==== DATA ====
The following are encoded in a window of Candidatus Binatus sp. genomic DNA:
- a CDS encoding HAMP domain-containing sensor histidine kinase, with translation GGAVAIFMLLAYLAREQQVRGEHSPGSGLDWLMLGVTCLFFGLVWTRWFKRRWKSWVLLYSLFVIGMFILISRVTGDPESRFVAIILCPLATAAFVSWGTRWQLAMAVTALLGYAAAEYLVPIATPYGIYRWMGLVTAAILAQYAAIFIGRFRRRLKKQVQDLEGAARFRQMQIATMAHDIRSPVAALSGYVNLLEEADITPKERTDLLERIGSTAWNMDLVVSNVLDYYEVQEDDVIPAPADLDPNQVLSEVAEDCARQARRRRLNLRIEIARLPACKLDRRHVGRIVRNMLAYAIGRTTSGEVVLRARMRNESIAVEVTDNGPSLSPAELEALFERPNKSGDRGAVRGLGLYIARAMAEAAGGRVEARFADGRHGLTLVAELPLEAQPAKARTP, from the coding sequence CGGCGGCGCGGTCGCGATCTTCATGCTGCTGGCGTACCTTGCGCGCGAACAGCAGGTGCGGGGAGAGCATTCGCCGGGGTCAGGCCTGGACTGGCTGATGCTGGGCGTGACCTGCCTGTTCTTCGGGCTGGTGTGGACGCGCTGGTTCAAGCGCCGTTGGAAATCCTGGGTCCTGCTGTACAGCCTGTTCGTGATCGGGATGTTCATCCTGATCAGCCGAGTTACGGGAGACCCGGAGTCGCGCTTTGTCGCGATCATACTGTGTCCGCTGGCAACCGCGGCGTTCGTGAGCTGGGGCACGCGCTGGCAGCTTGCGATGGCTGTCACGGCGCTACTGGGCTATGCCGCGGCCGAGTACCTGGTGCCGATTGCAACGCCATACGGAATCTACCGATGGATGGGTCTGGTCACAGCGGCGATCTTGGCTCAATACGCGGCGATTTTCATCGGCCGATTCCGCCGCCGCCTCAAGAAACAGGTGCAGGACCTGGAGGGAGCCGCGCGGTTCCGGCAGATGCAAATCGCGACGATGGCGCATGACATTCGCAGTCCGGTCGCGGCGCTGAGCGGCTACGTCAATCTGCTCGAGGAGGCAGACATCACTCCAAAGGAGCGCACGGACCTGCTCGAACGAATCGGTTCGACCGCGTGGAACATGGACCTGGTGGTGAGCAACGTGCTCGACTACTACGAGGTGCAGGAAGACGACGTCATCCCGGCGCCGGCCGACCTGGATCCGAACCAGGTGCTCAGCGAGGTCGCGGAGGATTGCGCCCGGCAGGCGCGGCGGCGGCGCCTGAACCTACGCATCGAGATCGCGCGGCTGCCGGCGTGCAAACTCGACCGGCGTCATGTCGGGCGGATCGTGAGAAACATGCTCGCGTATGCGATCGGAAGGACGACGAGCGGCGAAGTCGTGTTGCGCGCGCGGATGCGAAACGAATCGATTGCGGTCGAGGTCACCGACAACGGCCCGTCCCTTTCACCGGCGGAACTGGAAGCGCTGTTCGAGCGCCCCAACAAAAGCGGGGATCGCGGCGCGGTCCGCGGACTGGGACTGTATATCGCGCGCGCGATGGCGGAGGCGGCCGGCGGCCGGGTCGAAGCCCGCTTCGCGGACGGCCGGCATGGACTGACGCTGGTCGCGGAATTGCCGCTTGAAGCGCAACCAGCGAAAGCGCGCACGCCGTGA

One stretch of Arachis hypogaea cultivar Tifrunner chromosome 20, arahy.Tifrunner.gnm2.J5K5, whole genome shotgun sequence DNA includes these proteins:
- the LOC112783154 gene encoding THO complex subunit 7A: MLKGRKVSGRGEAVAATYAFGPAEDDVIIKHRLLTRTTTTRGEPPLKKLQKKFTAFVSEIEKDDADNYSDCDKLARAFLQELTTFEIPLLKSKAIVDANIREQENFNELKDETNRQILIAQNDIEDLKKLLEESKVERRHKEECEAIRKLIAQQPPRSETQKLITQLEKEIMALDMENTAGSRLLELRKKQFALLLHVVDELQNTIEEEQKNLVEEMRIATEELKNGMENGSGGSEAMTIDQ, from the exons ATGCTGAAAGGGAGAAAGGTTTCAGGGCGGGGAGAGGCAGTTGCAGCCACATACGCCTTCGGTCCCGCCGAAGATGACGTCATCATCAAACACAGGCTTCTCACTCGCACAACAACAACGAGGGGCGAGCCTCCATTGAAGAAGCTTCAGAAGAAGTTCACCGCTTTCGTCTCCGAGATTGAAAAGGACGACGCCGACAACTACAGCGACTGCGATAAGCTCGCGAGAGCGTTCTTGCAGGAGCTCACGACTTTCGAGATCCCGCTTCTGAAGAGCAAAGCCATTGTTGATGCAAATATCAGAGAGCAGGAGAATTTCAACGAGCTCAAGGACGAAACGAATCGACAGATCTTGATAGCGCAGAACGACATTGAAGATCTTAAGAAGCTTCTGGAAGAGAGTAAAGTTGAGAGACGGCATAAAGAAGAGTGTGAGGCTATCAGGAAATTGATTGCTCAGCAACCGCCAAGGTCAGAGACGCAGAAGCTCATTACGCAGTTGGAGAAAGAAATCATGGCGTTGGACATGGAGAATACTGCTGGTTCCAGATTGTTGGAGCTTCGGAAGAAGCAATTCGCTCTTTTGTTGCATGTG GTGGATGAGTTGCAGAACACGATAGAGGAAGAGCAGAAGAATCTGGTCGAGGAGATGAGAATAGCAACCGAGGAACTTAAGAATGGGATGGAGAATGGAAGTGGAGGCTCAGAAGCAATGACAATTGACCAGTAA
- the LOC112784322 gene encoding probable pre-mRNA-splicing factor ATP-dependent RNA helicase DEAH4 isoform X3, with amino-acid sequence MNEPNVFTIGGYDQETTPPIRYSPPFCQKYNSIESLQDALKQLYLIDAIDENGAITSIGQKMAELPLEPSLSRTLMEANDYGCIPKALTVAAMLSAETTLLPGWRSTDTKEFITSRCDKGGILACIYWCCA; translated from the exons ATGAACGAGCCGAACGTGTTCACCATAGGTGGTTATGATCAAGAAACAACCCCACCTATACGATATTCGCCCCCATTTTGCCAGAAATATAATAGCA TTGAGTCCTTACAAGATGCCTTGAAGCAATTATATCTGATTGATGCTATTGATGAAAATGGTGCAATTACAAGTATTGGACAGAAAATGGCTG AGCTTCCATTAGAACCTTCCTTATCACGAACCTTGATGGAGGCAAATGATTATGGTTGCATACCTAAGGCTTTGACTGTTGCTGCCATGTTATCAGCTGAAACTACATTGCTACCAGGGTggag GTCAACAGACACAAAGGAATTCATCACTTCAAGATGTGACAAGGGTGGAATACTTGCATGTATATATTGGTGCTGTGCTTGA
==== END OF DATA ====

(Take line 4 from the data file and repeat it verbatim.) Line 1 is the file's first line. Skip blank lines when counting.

- the LOC112783154 gene encoding THO complex subunit 7A: MLKGRKVSGRGEAVAATYAFGPAEDDVIIKHRLLTRTTTTRGEPPLKKLQKKFTAFVSEIEKDDADNYSDCDKLARAFLQELTTFEIPLLKSKAIVDANIREQENFNELKDETNRQILIAQNDIEDLKKLLEESKVERRHKEECEAIRKLIAQQPPRSETQKLITQLEKEIMALDMENTAGSRLLELRKKQFALLLHVVDELQNTIEEEQKNLVEEMRIATEELKNGMENGSGGSEAMTIDQ, from the exons ATGCTGAAAGGGAGAAAGGTTTCAGGGCGGGGAGAGGCAGTTGCAGCCACATACGCCTTCGGTCCCGCCGAAGATGACGTCATCATCAAACACAGGCTTCTCACTCGCACAACAACAACGAGGGGCGAGCCTCCATTGAAGAAGCTTCAGAAGAAGTTCACCGCTTTCGTCTCCGAGATTGAAAAGGACGACGCCGACAACTACAGCGACTGCGATAAGCTCGCGAGAGCGTTCTTGCAGGAGCTCACGACTTTCGAGATCCCGCTTCTGAAGAGCAAAGCCATTGTTGATGCAAATATCAGAGAGCAGGAGAATTTCAACGAGCTCAAGGACGAAACGAATCGACAGATCTTGATAGCGCAGAACGACATTGAAGATCTTAAGAAGCTTCTGGAAGAGAGTAAAGTTGAGAGACGGCATAAAGAAGAGTGTGAGGCTATCAGGAAATTGATTGCTCAGCAACCGCCAAGGTCAGAGACGCAGAAGCTCATTACGCAGTTGGAGAAAGAAATCATGGCGTTGGACATGGAGAATACTGCTGGTTCCAGATTGTTGGAGCTTCGGAAGAAGCAATTCGCTCTTTTGTTGCATGTG GTGGATGAGTTGCAGAACACGATAGAGGAAGAGCAGAAGAATCTGGTCGAGGAGATGAGAATAGCAACCGAGGAACTTAAGAATGGGATGGAGAATGGAAGTGGAGGCTCAGAAGCAATGACAATTGACCAGTAA